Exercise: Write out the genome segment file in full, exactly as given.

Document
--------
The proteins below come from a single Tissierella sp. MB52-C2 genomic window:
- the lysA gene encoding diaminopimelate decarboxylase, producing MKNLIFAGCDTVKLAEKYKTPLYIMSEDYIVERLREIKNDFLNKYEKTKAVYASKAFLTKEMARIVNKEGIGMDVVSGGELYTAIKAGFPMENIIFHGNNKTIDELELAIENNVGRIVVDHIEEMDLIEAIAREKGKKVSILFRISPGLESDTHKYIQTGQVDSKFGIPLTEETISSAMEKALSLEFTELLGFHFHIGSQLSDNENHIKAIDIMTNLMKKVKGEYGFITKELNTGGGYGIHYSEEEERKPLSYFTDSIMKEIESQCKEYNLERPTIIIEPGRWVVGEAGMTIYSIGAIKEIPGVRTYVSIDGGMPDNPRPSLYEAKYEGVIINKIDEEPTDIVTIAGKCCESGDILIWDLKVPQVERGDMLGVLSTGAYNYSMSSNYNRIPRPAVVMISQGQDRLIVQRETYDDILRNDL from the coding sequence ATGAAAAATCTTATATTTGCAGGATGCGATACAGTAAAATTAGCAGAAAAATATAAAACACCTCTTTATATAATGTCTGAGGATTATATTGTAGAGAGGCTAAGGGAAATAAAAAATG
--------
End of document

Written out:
The proteins below come from a single Tissierella sp. MB52-C2 genomic window:
- the lysA gene encoding diaminopimelate decarboxylase, producing MKNLIFAGCDTVKLAEKYKTPLYIMSEDYIVERLREIKNDFLNKYEKTKAVYASKAFLTKEMARIVNKEGIGMDVVSGGELYTAIKAGFPMENIIFHGNNKTIDELELAIENNVGRIVVDHIEEMDLIEAIAREKGKKVSILFRISPGLESDTHKYIQTGQVDSKFGIPLTEETISSAMEKALSLEFTELLGFHFHIGSQLSDNENHIKAIDIMTNLMKKVKGEYGFITKELNTGGGYGIHYSEEEERKPLSYFTDSIMKEIESQCKEYNLERPTIIIEPGRWVVGEAGMTIYSIGAIKEIPGVRTYVSIDGGMPDNPRPSLYEAKYEGVIINKIDEEPTDIVTIAGKCCESGDILIWDLKVPQVERGDMLGVLSTGAYNYSMSSNYNRIPRPAVVMISQGQDRLIVQRETYDDILRNDL from the coding sequence ATGAAAAATCTTATATTTGCAGGATGCGATACAGTAAAATTAGCAGAAAAATATAAAACACCTCTTTATATAATGTCTGAGGATTATATTGTAGAGAGGCTAAGGGAAATAAAAAATG